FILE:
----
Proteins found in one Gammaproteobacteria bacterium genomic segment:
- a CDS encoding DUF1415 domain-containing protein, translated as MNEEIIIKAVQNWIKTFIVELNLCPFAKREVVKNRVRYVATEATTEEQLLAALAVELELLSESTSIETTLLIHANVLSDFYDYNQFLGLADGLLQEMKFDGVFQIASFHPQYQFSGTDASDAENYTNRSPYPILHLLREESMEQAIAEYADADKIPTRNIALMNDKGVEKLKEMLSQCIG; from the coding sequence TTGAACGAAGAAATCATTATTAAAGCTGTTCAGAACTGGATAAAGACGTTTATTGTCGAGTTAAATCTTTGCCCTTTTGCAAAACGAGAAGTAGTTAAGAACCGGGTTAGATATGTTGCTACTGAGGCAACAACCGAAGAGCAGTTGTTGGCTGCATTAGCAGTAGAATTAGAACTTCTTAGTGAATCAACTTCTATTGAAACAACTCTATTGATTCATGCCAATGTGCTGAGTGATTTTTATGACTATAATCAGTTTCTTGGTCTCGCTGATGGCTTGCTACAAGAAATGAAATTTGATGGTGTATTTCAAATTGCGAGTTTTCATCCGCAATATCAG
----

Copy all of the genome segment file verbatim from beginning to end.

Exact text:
Proteins found in one Gammaproteobacteria bacterium genomic segment:
- a CDS encoding DUF1415 domain-containing protein, translated as MNEEIIIKAVQNWIKTFIVELNLCPFAKREVVKNRVRYVATEATTEEQLLAALAVELELLSESTSIETTLLIHANVLSDFYDYNQFLGLADGLLQEMKFDGVFQIASFHPQYQFSGTDASDAENYTNRSPYPILHLLREESMEQAIAEYADADKIPTRNIALMNDKGVEKLKEMLSQCIG; from the coding sequence TTGAACGAAGAAATCATTATTAAAGCTGTTCAGAACTGGATAAAGACGTTTATTGTCGAGTTAAATCTTTGCCCTTTTGCAAAACGAGAAGTAGTTAAGAACCGGGTTAGATATGTTGCTACTGAGGCAACAACCGAAGAGCAGTTGTTGGCTGCATTAGCAGTAGAATTAGAACTTCTTAGTGAATCAACTTCTATTGAAACAACTCTATTGATTCATGCCAATGTGCTGAGTGATTTTTATGACTATAATCAGTTTCTTGGTCTCGCTGATGGCTTGCTACAAGAAATGAAATTTGATGGTGTATTTCAAATTGCGAGTTTTCATCCGCAATATCAG